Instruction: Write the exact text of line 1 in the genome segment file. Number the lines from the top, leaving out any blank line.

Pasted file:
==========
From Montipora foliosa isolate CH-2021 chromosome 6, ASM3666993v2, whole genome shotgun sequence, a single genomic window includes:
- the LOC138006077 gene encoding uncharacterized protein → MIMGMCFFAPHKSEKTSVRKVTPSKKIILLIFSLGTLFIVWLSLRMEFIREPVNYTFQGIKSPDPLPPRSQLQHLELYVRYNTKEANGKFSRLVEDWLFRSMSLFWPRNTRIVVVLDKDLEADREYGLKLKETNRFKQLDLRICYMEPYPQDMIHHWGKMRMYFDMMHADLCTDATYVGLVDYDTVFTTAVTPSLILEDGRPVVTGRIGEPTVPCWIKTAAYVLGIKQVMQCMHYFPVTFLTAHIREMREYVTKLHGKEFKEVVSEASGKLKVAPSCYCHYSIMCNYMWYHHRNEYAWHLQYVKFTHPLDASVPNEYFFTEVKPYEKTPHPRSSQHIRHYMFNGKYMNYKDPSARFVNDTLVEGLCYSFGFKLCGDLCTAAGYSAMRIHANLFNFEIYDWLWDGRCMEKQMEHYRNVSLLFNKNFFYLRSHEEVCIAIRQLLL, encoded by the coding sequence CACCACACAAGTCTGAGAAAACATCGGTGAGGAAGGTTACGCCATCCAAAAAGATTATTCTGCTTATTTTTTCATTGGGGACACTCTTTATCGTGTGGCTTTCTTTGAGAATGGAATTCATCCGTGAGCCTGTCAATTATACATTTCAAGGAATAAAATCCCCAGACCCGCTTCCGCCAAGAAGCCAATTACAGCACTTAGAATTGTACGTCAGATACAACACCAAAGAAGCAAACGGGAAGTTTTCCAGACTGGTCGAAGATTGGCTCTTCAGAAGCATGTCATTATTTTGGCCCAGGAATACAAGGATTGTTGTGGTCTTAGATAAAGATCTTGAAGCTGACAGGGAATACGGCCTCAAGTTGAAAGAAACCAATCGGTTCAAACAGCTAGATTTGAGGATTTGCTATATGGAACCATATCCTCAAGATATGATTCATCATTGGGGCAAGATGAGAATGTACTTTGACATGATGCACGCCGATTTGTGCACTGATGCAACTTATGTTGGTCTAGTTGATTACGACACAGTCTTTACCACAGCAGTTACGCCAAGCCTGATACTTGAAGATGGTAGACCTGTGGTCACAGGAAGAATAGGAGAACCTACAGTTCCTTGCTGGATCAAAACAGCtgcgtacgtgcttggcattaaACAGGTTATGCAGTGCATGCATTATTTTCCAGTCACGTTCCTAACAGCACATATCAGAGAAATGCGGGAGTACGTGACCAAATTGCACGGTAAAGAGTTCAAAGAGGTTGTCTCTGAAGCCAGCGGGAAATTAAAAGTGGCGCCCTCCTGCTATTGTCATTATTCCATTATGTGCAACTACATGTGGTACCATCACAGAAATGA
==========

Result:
From Montipora foliosa isolate CH-2021 chromosome 6, ASM3666993v2, whole genome shotgun sequence, a single genomic window includes: